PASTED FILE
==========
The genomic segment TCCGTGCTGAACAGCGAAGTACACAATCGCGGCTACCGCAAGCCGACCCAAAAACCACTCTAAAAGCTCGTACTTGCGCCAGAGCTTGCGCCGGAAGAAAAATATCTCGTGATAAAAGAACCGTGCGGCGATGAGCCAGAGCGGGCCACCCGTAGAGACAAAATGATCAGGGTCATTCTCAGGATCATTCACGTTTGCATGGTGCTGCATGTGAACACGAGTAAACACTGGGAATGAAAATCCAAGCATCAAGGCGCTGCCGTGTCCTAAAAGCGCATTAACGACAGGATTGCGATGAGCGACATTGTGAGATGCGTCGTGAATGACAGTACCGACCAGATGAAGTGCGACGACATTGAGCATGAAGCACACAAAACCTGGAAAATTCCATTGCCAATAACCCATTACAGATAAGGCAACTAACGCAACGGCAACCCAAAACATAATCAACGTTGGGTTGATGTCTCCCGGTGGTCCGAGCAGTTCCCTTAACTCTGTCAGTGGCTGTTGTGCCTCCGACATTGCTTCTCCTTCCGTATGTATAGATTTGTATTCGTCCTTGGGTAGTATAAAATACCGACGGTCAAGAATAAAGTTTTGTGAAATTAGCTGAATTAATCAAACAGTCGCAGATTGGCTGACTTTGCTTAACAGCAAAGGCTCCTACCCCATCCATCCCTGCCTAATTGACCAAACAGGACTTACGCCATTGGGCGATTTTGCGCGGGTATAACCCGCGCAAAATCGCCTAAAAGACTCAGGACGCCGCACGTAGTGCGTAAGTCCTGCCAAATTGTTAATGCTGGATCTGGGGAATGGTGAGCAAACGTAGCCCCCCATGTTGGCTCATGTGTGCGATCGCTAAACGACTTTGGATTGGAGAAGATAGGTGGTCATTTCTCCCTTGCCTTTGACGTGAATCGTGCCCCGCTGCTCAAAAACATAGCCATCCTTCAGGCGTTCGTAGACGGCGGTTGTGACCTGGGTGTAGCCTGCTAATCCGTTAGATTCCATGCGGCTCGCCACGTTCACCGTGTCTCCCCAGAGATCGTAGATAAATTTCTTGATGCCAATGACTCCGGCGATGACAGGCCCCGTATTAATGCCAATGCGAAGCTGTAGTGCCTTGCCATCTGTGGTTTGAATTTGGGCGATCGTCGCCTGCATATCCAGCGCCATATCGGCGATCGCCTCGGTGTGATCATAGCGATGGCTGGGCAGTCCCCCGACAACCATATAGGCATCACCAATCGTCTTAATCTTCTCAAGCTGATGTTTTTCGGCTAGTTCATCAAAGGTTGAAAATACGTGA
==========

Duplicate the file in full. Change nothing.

The genomic segment TCCGTGCTGAACAGCGAAGTACACAATCGCGGCTACCGCAAGCCGACCCAAAAACCACTCTAAAAGCTCGTACTTGCGCCAGAGCTTGCGCCGGAAGAAAAATATCTCGTGATAAAAGAACCGTGCGGCGATGAGCCAGAGCGGGCCACCCGTAGAGACAAAATGATCAGGGTCATTCTCAGGATCATTCACGTTTGCATGGTGCTGCATGTGAACACGAGTAAACACTGGGAATGAAAATCCAAGCATCAAGGCGCTGCCGTGTCCTAAAAGCGCATTAACGACAGGATTGCGATGAGCGACATTGTGAGATGCGTCGTGAATGACAGTACCGACCAGATGAAGTGCGACGACATTGAGCATGAAGCACACAAAACCTGGAAAATTCCATTGCCAATAACCCATTACAGATAAGGCAACTAACGCAACGGCAACCCAAAACATAATCAACGTTGGGTTGATGTCTCCCGGTGGTCCGAGCAGTTCCCTTAACTCTGTCAGTGGCTGTTGTGCCTCCGACATTGCTTCTCCTTCCGTATGTATAGATTTGTATTCGTCCTTGGGTAGTATAAAATACCGACGGTCAAGAATAAAGTTTTGTGAAATTAGCTGAATTAATCAAACAGTCGCAGATTGGCTGACTTTGCTTAACAGCAAAGGCTCCTACCCCATCCATCCCTGCCTAATTGACCAAACAGGACTTACGCCATTGGGCGATTTTGCGCGGGTATAACCCGCGCAAAATCGCCTAAAAGACTCAGGACGCCGCACGTAGTGCGTAAGTCCTGCCAAATTGTTAATGCTGGATCTGGGGAATGGTGAGCAAACGTAGCCCCCCATGTTGGCTCATGTGTGCGATCGCTAAACGACTTTGGATTGGAGAAGATAGGTGGTCATTTCTCCCTTGCCTTTGACGTGAATCGTGCCCCGCTGCTCAAAAACATAGCCATCCTTCAGGCGTTCGTAGACGGCGGTTGTGACCTGGGTGTAGCCTGCTAATCCGTTAGATTCCATGCGGCTCGCCACGTTCACCGTGTCTCCCCAGAGATCGTAGATAAATTTCTTGATGCCAATGACTCCGGCGATGACAGGCCCCGTATTAATGCCAATGCGAAGCTGTAGTGCCTTGCCATCTGTGGTTTGAATTTGGGCGATCGTCGCCTGCATATCCAGCGCCATATCGGCGATCGCCTCGGTGTGATCATAGCGATGGCTGGGCAGTCCCCCGACAACCATATAGGCATCACCAATCGTCTTAATCTTCTCAAGCTGATGTTTTTCGGCTAGTTCATCAAAGGTTGAAAATACGTGA